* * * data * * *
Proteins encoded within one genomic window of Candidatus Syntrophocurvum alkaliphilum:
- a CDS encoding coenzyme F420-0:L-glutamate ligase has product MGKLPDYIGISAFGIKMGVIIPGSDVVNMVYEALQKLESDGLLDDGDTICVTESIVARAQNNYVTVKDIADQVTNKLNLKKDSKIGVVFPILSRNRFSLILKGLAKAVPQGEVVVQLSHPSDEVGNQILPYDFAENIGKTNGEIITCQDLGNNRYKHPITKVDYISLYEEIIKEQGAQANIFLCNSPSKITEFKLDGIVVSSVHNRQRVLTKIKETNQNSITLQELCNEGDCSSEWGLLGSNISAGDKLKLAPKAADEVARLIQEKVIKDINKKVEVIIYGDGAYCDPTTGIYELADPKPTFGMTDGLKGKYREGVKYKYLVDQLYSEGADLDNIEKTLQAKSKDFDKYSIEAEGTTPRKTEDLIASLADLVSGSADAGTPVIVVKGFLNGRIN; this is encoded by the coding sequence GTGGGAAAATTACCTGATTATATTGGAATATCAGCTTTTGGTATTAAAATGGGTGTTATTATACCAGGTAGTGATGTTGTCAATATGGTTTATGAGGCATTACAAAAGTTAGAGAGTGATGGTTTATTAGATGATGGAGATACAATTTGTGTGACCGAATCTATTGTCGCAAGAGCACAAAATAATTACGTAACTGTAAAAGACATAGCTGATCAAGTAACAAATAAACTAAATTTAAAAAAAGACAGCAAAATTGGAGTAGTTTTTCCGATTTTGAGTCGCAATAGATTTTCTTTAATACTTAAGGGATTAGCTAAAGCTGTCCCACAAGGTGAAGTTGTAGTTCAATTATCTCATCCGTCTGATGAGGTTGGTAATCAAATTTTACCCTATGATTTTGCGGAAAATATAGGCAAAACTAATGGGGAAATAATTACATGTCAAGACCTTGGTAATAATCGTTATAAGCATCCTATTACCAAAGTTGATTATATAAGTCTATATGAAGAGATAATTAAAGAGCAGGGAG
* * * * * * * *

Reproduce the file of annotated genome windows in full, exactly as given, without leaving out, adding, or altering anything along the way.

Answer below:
Proteins encoded within one genomic window of Candidatus Syntrophocurvum alkaliphilum:
- a CDS encoding coenzyme F420-0:L-glutamate ligase has product MGKLPDYIGISAFGIKMGVIIPGSDVVNMVYEALQKLESDGLLDDGDTICVTESIVARAQNNYVTVKDIADQVTNKLNLKKDSKIGVVFPILSRNRFSLILKGLAKAVPQGEVVVQLSHPSDEVGNQILPYDFAENIGKTNGEIITCQDLGNNRYKHPITKVDYISLYEEIIKEQGAQANIFLCNSPSKITEFKLDGIVVSSVHNRQRVLTKIKETNQNSITLQELCNEGDCSSEWGLLGSNISAGDKLKLAPKAADEVARLIQEKVIKDINKKVEVIIYGDGAYCDPTTGIYELADPKPTFGMTDGLKGKYREGVKYKYLVDQLYSEGADLDNIEKTLQAKSKDFDKYSIEAEGTTPRKTEDLIASLADLVSGSADAGTPVIVVKGFLNGRIN; this is encoded by the coding sequence GTGGGAAAATTACCTGATTATATTGGAATATCAGCTTTTGGTATTAAAATGGGTGTTATTATACCAGGTAGTGATGTTGTCAATATGGTTTATGAGGCATTACAAAAGTTAGAGAGTGATGGTTTATTAGATGATGGAGATACAATTTGTGTGACCGAATCTATTGTCGCAAGAGCACAAAATAATTACGTAACTGTAAAAGACATAGCTGATCAAGTAACAAATAAACTAAATTTAAAAAAAGACAGCAAAATTGGAGTAGTTTTTCCGATTTTGAGTCGCAATAGATTTTCTTTAATACTTAAGGGATTAGCTAAAGCTGTCCCACAAGGTGAAGTTGTAGTTCAATTATCTCATCCGTCTGATGAGGTTGGTAATCAAATTTTACCCTATGATTTTGCGGAAAATATAGGCAAAACTAATGGGGAAATAATTACATGTCAAGACCTTGGTAATAATCGTTATAAGCATCCTATTACCAAAGTTGATTATATAAGTCTATATGAAGAGATAATTAAAGAGCAGGGAG